[From Mannin #8, 1916]
SON REE AS CHEER
For King and Country
Killed or Died of Wounds
Second-Lieut. L. Eastwood, Kings Own Lancashire.
Lieut. M. G. S. Blane, Cameron Highlanders.
Lance-Sergt. W. H. Crellin, Kings Liverpool.
Private A. Quane, New Zealanders.
On Active Service
Capt A. S. Collard, Commandant of Orderlies in France.
Lieut. A. K. B. Brandreth, Royal Fusiliers.
Lieut. E. C. Quiggin, A.P.O., REF.
Lieut. E. F. Barry, A.P.O., B.E.F.
Lieut. R. D. Farrant, RN.
Sergt.-Major L. G. Meyer, First Manx Service Company.
Private W. W. Gill.
Private J. Palmer, R.A.M.C., B. E.F.
Private S. Harrison, Monmouth Engineers.
Messrs. A. Knox and J. J. Kneen, on duty at Knockaloe Camp.
Lance-Sergt. W. H. Crellin, who died of wounds at the Front on August 26th, was well-known in the Island, both as a fine forward on the football field and as a very talented actor among the Peel Players. He joined the colours in February, 1915, and went to France in June. Since then he has endured all the hardships of the cam-paign, broken only by one short leave, and his letters have given vivid descriptions of his experiences. His O.C., in a letter announcing his death, speaks most highly of him as bearing an excellent character and behaving with great bravery.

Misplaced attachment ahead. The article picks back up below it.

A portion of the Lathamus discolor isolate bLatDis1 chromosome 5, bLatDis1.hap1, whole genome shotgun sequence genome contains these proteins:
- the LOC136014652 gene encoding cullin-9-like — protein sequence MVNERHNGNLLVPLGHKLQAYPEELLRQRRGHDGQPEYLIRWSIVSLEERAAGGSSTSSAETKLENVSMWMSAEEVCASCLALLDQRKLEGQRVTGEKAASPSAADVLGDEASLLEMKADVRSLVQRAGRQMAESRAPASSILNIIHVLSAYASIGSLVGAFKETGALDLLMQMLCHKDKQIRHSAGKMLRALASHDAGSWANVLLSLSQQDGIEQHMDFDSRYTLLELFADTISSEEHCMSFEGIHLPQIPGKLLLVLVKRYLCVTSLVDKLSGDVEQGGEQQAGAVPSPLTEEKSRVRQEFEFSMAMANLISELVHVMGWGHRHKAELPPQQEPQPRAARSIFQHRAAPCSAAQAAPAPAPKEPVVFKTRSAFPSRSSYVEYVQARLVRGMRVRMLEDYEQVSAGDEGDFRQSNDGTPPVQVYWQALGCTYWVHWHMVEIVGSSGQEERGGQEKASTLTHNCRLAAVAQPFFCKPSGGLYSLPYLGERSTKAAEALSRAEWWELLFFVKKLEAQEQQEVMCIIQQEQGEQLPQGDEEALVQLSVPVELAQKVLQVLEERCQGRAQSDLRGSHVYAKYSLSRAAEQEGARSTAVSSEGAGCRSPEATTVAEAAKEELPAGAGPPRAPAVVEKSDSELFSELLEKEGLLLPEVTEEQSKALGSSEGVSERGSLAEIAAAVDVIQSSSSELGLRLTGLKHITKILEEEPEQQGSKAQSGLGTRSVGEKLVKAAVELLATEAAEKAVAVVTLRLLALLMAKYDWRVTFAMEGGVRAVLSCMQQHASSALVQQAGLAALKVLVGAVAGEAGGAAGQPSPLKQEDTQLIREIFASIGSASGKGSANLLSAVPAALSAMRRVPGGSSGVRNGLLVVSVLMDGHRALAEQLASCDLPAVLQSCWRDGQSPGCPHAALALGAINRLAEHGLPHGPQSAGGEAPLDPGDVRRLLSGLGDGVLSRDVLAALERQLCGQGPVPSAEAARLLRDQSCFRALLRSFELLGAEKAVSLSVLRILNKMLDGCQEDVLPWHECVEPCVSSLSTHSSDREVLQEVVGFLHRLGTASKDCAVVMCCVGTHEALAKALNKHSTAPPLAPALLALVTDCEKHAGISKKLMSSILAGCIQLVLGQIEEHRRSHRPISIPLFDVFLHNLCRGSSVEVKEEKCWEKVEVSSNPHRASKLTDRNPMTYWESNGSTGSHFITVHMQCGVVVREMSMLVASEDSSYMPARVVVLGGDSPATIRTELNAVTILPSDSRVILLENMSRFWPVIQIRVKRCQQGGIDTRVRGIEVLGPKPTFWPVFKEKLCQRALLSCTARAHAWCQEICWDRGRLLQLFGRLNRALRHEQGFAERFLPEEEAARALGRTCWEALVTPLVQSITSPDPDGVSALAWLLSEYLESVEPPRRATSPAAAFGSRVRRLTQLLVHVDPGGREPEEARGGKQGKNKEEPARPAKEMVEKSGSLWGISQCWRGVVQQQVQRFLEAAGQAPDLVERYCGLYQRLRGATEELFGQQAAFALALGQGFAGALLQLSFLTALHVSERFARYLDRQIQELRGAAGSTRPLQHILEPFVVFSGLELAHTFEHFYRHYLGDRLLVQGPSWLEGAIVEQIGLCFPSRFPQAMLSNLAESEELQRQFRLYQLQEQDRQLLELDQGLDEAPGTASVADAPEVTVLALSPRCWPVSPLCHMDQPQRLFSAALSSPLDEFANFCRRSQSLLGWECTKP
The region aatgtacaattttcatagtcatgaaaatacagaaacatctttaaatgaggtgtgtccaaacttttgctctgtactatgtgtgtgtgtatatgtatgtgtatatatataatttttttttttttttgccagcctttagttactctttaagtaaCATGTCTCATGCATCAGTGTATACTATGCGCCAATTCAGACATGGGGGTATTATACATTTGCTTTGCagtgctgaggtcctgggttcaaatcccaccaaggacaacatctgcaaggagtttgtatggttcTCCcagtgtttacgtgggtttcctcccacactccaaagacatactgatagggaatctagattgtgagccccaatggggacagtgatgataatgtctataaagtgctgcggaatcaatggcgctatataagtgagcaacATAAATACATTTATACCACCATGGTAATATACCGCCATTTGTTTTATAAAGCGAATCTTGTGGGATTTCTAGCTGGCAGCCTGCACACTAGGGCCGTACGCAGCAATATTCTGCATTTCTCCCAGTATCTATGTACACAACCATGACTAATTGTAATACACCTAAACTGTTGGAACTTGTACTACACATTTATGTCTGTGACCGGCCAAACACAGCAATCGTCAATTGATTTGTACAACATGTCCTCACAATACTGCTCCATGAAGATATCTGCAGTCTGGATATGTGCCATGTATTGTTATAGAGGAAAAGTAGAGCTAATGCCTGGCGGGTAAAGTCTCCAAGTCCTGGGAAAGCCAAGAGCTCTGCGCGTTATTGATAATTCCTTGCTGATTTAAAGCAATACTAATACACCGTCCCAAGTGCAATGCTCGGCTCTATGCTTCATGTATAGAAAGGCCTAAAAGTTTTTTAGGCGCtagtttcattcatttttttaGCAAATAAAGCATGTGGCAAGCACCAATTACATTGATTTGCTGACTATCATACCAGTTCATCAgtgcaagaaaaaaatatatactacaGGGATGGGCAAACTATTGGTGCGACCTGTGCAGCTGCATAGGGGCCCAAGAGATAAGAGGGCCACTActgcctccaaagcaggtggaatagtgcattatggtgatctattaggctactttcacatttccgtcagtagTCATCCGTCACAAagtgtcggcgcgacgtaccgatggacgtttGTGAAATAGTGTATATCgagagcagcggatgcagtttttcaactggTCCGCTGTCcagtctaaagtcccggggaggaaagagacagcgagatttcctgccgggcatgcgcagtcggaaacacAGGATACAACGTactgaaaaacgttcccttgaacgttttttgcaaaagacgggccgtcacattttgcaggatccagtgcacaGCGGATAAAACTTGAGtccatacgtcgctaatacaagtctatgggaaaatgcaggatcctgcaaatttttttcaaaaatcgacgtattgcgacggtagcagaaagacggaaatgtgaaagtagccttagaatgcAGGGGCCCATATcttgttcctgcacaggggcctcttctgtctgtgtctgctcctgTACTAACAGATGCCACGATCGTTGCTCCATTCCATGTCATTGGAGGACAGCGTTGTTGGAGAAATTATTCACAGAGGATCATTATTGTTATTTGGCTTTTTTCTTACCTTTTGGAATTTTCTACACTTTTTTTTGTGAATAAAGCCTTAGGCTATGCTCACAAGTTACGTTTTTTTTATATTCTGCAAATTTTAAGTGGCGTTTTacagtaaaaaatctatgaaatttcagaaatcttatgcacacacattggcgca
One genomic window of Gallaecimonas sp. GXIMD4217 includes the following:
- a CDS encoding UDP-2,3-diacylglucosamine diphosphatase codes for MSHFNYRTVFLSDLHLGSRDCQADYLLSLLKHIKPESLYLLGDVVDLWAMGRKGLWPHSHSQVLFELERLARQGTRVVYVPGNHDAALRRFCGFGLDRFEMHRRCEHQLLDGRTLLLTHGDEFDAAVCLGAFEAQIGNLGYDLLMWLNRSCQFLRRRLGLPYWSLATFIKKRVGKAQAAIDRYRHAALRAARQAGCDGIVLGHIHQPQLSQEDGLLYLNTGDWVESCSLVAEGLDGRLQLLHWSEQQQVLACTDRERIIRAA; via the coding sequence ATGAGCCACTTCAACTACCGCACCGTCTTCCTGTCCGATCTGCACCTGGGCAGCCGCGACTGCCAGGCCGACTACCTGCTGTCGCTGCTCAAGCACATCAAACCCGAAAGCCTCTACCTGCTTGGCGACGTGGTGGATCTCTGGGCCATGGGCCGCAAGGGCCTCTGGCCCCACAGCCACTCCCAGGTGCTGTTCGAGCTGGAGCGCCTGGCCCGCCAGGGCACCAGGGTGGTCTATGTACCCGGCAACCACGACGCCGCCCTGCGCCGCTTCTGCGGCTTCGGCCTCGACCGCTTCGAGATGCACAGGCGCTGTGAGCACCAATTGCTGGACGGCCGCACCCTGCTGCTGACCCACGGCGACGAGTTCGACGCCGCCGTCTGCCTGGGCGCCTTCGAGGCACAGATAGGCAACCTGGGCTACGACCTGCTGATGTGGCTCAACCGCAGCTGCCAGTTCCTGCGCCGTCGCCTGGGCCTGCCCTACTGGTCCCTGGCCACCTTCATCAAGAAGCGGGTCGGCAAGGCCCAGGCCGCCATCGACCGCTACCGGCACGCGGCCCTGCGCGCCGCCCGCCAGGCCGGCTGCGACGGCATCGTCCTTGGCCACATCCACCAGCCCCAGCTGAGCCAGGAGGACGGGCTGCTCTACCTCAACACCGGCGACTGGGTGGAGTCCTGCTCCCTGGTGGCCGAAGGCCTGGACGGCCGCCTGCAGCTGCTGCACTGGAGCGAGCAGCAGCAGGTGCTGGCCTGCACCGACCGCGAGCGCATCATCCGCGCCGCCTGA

It was with the greatest regret that we heard that Second-Lieut. F. B. Leece, of the Duke of Wellingtons (West Riding) Regiment, only son of the Rev. C. H. Leece, Vicar of Rushenthree times president of the Manx Societywas killed in action on October 12th, aged nineteen and a half years. The gallant young officer, who was educated at Castletown Grammar School and King Williams College, passed into Sandhurst, and was sent to France in June last. He fell bravely leading his men into action during intense fighting.